There is only one correct way to get the Southwest Companion Pass: wait for the periodic 50,000 point signup bonuses from the Chase Rapid Rewards Premier Visa and Business Credit Card (currently available). Then spend $2,000 on each card to secure the signup bonuses and $6,000 on one or both cards to get you the rest of the way to the 110,000 points needed to secure the Companion Pass for the rest of the current calendar year and all of the next calendar year. For obvious reasons you'll want to get the Pass as early in the current year as possible to maximize the length of your Pass's validity.

Southwest points are fixed-value, meaning they can be redeemed for any seat on any flight, but the number of points required depends on the cost of a paid seat on that particular flight. As a point of reference, advance "Wanna Get Away" fares cost 70 Southwest points per dollar, so each point is worth roughly 1.43 cents each for those fares. That means that if you plan to redeem your entire signup bonus for flights with your companion, those points are worth $1,430 (in Southwest "Wanna Get Away" fares), and the card earns about 2.86% (ditto) on all purchases.

For answers to questions it would never occur to me to ask, head over to The Points Guy and read their great FAQ.

US Bank Visa Buxx

Unlike the Nationwide Visa Buxx that I covered last time, US Bank more-or-less strictly enforces the requirement that the "parent" and "teen" identities you give when signing up do not match. However, they don't have any restrictions on the age of the "teen" user. That means whoever your partner is, he's eligible! Read more about the US Bank (and Nationwide) Visa Buxx card in the refresher course I wrote last fall. I've been using both cards with a 100% success rate since then, so I don't believe there have been any relevant changes (though read through the comments for some corrections to my inadvertent errors).


I've written a lot about Venmo since I've enjoyed using it with my Bank of America Alaska Airlines Debit Card (unfortunately no longer offered – existing cards will be retired in May, 2014). Using Venmo, you're allowed to send up to $3,000 per week using any true, bank-issued, checking-account-linked debit card.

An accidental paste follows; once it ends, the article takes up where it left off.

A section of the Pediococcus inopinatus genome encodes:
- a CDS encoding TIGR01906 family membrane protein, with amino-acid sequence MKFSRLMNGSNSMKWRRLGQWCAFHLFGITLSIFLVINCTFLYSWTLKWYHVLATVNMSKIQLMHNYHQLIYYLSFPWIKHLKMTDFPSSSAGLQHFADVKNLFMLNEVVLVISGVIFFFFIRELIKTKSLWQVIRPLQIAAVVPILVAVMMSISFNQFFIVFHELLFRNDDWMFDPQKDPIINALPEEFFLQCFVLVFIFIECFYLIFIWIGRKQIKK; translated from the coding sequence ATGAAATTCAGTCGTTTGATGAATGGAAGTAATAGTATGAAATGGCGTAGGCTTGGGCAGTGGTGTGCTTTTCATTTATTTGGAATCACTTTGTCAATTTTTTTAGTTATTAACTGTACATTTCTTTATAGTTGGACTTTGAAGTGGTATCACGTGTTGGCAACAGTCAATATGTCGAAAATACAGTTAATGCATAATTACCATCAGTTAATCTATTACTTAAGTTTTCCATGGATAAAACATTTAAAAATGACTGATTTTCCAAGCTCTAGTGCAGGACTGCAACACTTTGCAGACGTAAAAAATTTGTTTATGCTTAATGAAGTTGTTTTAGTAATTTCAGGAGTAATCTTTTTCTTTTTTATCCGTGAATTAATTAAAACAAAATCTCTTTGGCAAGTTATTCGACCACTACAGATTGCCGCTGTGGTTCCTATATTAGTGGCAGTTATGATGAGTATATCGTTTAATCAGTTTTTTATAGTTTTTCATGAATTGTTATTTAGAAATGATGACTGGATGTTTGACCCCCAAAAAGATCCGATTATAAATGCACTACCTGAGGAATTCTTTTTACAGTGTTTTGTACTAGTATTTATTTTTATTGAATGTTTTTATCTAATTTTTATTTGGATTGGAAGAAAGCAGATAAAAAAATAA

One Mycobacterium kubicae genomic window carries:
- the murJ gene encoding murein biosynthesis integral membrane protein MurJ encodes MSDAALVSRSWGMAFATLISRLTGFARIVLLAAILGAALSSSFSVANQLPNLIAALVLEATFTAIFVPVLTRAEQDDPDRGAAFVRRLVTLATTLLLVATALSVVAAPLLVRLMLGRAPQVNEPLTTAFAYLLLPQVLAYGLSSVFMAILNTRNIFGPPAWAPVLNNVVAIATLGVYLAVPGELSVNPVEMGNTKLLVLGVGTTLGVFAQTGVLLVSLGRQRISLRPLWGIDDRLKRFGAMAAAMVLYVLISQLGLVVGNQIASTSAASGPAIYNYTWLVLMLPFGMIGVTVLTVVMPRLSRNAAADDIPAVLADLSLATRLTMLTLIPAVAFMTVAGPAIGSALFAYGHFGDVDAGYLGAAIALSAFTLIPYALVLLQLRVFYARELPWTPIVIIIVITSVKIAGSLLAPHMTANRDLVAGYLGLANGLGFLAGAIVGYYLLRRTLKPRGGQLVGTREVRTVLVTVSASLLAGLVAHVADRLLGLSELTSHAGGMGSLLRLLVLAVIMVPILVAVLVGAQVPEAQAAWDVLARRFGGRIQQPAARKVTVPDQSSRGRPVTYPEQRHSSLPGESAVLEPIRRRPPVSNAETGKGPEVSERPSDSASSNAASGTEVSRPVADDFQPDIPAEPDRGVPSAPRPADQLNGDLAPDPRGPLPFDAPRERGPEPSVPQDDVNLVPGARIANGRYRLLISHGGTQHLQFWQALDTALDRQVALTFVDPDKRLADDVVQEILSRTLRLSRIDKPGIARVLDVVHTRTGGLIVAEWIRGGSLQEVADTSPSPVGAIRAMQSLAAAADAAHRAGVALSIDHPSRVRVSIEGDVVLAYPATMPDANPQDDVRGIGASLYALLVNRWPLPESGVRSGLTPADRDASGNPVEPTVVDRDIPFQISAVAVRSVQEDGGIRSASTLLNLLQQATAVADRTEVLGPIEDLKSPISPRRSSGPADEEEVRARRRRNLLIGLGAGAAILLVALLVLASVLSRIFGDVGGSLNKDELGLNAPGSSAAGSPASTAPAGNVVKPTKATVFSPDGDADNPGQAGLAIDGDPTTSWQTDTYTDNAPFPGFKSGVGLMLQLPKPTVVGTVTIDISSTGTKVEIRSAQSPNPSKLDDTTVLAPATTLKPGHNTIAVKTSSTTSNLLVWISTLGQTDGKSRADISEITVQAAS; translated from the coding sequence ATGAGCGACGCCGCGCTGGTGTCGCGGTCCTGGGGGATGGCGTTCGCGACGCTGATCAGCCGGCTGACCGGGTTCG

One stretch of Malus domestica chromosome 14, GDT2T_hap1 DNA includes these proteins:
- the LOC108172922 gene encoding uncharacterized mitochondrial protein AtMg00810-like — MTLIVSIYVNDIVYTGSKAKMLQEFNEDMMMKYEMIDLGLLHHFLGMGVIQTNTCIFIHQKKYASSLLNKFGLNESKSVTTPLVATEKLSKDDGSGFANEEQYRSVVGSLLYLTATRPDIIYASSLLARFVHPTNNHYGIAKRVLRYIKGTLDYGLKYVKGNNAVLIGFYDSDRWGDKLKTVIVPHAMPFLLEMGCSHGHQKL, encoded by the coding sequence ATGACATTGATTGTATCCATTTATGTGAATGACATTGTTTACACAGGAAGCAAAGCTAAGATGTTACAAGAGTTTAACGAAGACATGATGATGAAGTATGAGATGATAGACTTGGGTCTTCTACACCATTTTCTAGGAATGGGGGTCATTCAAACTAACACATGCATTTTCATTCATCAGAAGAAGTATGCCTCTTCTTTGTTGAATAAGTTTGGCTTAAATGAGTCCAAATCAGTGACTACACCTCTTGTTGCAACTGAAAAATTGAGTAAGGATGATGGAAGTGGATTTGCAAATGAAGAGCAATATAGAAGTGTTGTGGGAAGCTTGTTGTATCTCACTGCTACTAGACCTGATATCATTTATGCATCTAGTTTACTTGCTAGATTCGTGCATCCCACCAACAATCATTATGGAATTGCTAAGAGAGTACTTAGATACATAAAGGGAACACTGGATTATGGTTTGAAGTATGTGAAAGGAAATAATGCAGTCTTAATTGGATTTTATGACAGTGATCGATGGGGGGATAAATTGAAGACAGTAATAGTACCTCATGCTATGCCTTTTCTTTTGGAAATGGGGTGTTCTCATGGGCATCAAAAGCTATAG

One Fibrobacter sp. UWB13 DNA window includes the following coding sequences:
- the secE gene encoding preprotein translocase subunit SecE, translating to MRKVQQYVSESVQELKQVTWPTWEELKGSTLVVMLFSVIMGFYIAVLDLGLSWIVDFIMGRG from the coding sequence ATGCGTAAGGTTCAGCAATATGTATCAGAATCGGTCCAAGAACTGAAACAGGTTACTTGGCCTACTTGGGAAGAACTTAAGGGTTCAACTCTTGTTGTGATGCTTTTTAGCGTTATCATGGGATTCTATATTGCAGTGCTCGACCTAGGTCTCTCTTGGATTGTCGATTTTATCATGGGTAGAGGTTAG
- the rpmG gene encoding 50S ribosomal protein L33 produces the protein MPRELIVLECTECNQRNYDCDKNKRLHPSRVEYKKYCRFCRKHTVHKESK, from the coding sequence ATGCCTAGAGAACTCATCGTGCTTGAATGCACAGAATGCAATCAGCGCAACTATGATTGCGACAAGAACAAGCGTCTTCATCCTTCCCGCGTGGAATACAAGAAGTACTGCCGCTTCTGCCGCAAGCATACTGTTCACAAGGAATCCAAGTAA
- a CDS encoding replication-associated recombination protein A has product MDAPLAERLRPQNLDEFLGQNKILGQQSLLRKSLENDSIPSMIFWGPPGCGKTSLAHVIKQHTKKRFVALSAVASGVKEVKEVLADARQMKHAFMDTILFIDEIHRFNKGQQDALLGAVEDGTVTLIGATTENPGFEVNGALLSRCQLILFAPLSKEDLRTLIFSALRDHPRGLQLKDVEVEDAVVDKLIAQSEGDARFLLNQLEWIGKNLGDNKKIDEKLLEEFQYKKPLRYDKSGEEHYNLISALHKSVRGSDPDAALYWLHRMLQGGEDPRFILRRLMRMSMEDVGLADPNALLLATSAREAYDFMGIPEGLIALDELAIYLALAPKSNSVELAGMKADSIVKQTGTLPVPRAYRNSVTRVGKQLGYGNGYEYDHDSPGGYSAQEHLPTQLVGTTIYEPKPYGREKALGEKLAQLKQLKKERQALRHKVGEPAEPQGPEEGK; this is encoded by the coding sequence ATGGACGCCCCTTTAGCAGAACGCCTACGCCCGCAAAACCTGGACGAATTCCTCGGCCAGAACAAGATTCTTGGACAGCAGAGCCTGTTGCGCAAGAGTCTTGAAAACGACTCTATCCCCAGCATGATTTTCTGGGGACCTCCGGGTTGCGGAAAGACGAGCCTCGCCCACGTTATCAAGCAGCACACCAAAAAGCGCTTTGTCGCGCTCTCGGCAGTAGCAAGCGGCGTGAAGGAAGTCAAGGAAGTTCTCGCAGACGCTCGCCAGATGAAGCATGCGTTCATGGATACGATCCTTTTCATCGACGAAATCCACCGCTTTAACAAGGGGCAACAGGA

In the travel hacking community we spend a lot of time talking about "PIN-enabled debit cards," but Venmo enforces a stricter standard than Walmart or Evolve Money. As far as I know (I'm sure you'll let me know in comments if I'm wrong), only real debit cards, linked to checking accounts, work with Venmo. That means your best options are the remaining mileage-earning debit cards. Here are the existing options that I know of:

Neither of the first two cards is perfect in the way the Bank of America Alaska Airlines debit card is: the Suntrust card has a high annual fee, and a bad reputation for shutting down accounts that are opened outside Suntrust's physical banking footprint, while the Bankoh card earns HawaiianMiles which, while they can be transferred to Hilton HHonors points at a 1 : 2 ratio, are not especially valuable for award redemptions. I'm prepared to be convinced otherwise, though — take a look at their award charts and let me know what I'm missing.

I know a lot of members of the community have had a lot of success with the ufb direct card, which I think is probably the best currently-available card to use with Venmo.


Travel hacking is a case study in synergy: the whole can be much more than the sum of its parts. The techniques above, plus authorized user cards when necessary, allow you to more than double your manufactured spend for each partner you add to your group. With new techniques being discovered every day, I truly believe that we are living in the golden age of travel hacking. Why not invite a friend?